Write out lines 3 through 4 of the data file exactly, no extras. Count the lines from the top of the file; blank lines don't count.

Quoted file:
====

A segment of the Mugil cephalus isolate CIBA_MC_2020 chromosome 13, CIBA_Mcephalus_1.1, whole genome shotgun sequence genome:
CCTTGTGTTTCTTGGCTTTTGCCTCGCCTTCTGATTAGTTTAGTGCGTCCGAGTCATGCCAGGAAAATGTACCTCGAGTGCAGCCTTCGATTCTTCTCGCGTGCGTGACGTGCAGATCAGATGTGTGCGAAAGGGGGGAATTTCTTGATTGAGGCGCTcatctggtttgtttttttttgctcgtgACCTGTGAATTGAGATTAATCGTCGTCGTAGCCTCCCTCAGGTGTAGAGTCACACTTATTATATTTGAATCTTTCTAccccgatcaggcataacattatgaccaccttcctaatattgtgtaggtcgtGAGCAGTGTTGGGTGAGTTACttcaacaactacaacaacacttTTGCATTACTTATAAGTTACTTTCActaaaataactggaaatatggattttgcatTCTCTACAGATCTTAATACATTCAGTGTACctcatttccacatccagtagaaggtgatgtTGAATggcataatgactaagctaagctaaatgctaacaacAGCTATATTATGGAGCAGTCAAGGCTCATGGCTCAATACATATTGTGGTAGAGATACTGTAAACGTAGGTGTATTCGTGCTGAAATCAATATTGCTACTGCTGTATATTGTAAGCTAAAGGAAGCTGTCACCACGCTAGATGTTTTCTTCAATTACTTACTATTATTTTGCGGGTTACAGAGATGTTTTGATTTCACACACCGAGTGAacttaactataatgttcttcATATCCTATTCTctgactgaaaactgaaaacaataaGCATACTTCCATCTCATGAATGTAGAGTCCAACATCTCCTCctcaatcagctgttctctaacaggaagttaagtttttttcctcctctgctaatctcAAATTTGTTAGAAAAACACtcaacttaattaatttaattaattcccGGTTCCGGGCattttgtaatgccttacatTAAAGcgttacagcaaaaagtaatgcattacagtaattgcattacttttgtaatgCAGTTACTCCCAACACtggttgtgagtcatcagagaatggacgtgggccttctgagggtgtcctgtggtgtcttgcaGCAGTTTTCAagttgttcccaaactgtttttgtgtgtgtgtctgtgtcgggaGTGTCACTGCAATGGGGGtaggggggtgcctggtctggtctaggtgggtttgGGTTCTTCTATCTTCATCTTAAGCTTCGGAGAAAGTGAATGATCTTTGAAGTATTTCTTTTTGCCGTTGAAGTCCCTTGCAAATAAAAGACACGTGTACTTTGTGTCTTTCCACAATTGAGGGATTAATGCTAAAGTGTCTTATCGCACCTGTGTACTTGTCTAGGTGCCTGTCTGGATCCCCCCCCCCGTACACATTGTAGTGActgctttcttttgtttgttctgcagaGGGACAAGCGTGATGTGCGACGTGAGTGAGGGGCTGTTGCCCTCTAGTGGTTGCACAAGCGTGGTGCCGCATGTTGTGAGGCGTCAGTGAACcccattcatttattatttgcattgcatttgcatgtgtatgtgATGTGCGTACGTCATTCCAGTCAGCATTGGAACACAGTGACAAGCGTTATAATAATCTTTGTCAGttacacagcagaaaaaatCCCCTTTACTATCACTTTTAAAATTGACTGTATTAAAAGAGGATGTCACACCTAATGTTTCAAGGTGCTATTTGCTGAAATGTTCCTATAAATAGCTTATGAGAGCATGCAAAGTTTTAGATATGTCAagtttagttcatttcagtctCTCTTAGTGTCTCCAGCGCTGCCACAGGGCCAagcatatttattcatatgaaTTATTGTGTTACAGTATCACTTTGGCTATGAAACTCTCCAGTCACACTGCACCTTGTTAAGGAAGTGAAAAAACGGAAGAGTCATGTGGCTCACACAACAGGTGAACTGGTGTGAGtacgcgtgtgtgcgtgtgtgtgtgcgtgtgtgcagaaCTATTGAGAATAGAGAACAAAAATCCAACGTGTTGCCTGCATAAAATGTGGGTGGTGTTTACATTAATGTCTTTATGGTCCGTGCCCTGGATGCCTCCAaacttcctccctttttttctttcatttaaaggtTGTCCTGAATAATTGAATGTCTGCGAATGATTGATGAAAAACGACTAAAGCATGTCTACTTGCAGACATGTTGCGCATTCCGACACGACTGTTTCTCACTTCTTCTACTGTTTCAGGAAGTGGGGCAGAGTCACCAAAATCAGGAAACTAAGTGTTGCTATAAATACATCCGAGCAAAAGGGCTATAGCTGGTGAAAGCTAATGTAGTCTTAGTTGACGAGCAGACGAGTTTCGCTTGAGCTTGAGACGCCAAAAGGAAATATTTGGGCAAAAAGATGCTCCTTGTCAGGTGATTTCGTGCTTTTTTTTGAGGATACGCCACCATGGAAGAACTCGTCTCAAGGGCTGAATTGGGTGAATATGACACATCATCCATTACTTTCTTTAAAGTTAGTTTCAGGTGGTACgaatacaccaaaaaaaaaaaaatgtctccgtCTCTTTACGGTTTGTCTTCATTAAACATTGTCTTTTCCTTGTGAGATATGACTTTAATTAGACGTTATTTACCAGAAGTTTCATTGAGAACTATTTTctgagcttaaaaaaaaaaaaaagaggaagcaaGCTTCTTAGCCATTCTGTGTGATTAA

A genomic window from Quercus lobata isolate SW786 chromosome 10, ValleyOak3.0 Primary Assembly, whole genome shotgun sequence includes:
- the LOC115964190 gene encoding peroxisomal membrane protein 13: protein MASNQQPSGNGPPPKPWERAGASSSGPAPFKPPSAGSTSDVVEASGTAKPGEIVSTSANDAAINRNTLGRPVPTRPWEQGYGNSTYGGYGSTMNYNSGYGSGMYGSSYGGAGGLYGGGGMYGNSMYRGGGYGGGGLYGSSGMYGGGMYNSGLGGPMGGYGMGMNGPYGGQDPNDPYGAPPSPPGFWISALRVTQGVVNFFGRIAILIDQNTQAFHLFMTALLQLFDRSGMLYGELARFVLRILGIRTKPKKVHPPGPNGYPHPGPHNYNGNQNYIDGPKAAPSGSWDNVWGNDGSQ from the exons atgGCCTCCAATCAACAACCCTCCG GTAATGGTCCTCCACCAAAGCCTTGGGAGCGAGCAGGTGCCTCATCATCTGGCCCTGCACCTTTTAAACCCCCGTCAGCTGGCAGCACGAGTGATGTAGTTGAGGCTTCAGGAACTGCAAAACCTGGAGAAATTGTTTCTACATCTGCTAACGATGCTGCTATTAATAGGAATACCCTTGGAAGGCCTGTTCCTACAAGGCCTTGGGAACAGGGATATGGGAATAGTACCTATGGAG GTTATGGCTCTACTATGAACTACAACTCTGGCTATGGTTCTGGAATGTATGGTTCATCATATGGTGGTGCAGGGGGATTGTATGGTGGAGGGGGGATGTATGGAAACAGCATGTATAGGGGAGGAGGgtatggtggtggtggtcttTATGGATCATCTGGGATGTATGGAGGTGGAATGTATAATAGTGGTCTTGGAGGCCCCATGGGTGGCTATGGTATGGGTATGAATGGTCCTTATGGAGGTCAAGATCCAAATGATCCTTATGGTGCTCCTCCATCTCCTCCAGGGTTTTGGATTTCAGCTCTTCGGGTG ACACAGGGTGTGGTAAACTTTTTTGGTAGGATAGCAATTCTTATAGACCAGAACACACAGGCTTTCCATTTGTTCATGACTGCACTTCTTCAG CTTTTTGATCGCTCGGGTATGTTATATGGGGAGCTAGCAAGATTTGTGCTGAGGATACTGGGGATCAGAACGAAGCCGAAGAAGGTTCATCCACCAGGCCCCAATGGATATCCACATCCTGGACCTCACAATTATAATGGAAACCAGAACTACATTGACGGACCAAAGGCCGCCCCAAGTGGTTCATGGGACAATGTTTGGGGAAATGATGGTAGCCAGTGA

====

A genomic window from Quercus lobata isolate SW786 chromosome 10, ValleyOak3.0 Primary Assembly, whole genome shotgun sequence includes:
- the LOC115964190 gene encoding peroxisomal membrane protein 13: protein MASNQQPSGNGPPPKPWERAGASSSGPAPFKPPSAGSTSDVVEASGTAKPGEIVSTSANDAAINRNTLGRPVPTRPWEQGYGNSTYGGYGSTMNYNSGYGSGMYGSSYGGAGGLYGGGGMYGNSMYRGGGYGGGGLYGSSGMYGGGMYNSGLGGPMGGYGMGMNGPYGGQDPNDPYGAPPSPPGFWISALRVTQGVVNFFGRIAILIDQNTQAFHLFMTALLQLFDRSGMLYGELARFVLRILGIRTKPKKVHPPGPNGYPHPGPHNYNGNQNYIDGPKAAPSGSWDNVWGNDGSQ from the exons atgGCCTCCAATCAACAACCCTCCG GTAATGGTCCTCCACCAAAGCCTTGGGAGCGAGCAGGTGCCTCATCATCTGGCCCTGCACCTTTTAAACCCCCGTCAGCTGGCAGCACGAGTGATGTAGTTGAGGCTTCAGGAACTGCAAAACCTGGAGAAATTGTTTCTACATCTGCTAACGATGCTGCTATTAATAGGAATACCCTTGGAAGGCCTGTTCCTACAAGGCCTTGGGAACAGGGATATGGGAATAGTACCTATGGAG GTTATGGCTCTACTATGAACTACAACTCTGGCTATGGTTCTGGAATGTATGGTTCATCATATGGTGGTGCAGGGGGATTGTATGGTGGAGGGGGGATGTATGGAAACAGCATGTATAGGGGAGGAGGgtatggtggtggtggtcttTATGGATCATCTGGGATGTATGGAGGTGGAATGTATAATAGTGGTCTTGGAGGCCCCATGGGTGGCTATGGTATGGGTATGAATGGTCCTTATGGAGGTCAAGATCCAAATGATCCTTATGGTGCTCCTCCATCTCCTCCAGGGTTTTGGATTTCAGCTCTTCGGGTG ACACAGGGTGTGGTAAACTTTTTTGGTAGGATAGCAATTCTTATAGACCAGAACACACAGGCTTTCCATTTGTTCATGACTGCACTTCTTCAG CTTTTTGATCGCTCGGGTATGTTATATGGGGAGCTAGCAAGATTTGTGCTGAGGATACTGGGGATCAGAACGAAGCCGAAGAAGGTTCATCCACCAGGCCCCAATGGATATCCACATCCTGGACCTCACAATTATAATGGAAACCAGAACTACATTGACGGACCAAAGGCCGCCCCAAGTGGTTCATGGGACAATGTTTGGGGAAATGATGGTAGCCAGTGA